The problem lies in the language we use. The word ‘transsexual’ reads like ‘pansexual’ – the assumption is that it must be about sexual intercourse or sexual behavior. The ‘sexual’ in ‘transsexual’ obviously refers to the other meaning of sex: male or female. However, that’s not how it reads to the uninformed. The word takes on a kinky vibe that’s unhelpful to say the least.
(This is why I think the word ‘transsexed’ is more appropriate, since the suffix ‘-sexed’ generally refers to the sex/gender of an individual, whereas ‘-sexual’ often means ‘erotic.’)
This misunderstanding makes even more sense when we consider where most peoples’ exposure to transgenderism comes from: the world of pornography. The porn industry runs on shock and taboo, since feelings of disgust and curiosity fuel (and sometimes substitute for) lust. Gender-bending in all its forms sadly provides porn viewers with these things. The many variations of androgyny are sexualized and fetishized like none other.
Consequently, much of the focus on transsexuals is as objects of erotic desire. The majority of hits in a Pintrest search for the word ‘transsexual’ are of transgenderist porn stars, degradingly known as ‘shemales,’ ‘trannys,’ ‘ladyboys,’ or ‘chicks with dicks.’
Although some of these porn stars and sex workers are gay guys, many of them are real transsexual women trying to find their way in a world in which they have few options, none of which are respectable.
This leads me to the next major injustice against transgender dignity:
The Plight of Transsexuals
The hard-core sexualization occurs when transsexuals ‘come out of the closet’ and begin to live their owns lives. They often start from scratch as many are kicked out of their homes and fired from their jobs for their troubles. Homeless and jobless, many transsexuals find themselves alone and in search of a place to fit in.
The reality of labor discrimination in trans peoples’ lives is more than mere complaint; it’s a staggering statistical reality! 13% of transgender people are unemployed, 26% lost a job because of gender identity, and 47% experienced an “adverse job action… they did not get a job, were denied a promotion or were fired” because of gender identity.
Discrimination leaves many without a respectable corner of society to settle in. Most jobs are closed to them by dint of their gender variance, and often their only housing option is a homeless shelter. General social stigma adds to the pressure. As many women do when faced with no opportunities for work or shelter, some of these transwomen turn themselves in to the sex industry.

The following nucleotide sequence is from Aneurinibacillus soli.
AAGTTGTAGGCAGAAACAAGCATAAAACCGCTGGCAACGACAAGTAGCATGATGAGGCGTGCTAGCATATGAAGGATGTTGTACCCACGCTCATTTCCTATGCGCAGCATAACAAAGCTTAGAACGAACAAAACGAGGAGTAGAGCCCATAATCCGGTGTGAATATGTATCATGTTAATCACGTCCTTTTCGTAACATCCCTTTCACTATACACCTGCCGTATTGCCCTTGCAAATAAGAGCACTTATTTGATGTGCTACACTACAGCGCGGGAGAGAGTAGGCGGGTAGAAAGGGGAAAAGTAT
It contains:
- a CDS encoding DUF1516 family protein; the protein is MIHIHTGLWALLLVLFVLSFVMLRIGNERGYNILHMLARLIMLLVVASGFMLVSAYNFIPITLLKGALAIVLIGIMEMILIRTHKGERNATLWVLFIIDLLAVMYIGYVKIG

This is the plight of transwomen in the Western world, where there is little to no real community for trans individuals. However, even in eastern countries where transgenderism has an established place in society, the situation is far from good. India still preserves the tradition of a hijira caste, hijira being a community of eunuchs, intersexed and transsexed individuals who are often taken in after being driven from their homes.
On one hand hijiras have a respected place in Indian society; old traditions and ancient reputation credit them with special religious significance. Sometimes hijira become ceremonial figures or the givers of blessing. However, despite their occasional spiritual use, in modern times most face extreme ostracization. Job opportunities for hijira are non-existent; they are expected to earn their bread by sex work or begging.
In both India and the West, there is a tacit expectation that transgender people exist for sex. Many are automatically assumed to be sex workers by nature; in India, sometimes the hijira’s social purpose is seen as serving male sexual needs, whereas in America many lay people consider ‘transsexual’ an erotic term.
The Dark Side of “the Wild Side”
The sad thing about these unrealistic, over-sexed expectations is they often become self-fulfilling prophecies.
Consider that if someone is falsely accused of being a ‘sexual pervert’ day in and day out, chances are they will at least internalize the shame of being sexually perverted, if not also feel doomed to a certain lifestyle. When people are expected to perform at the lowest possible standard, rising above that standard requires extreme personal effort going against the grain of everyone else’s dismissal. If the world says you have no worth, it’s easy to begin to think “well, as long as my body/soul is worthless, I might as well sell it and have something to eat.”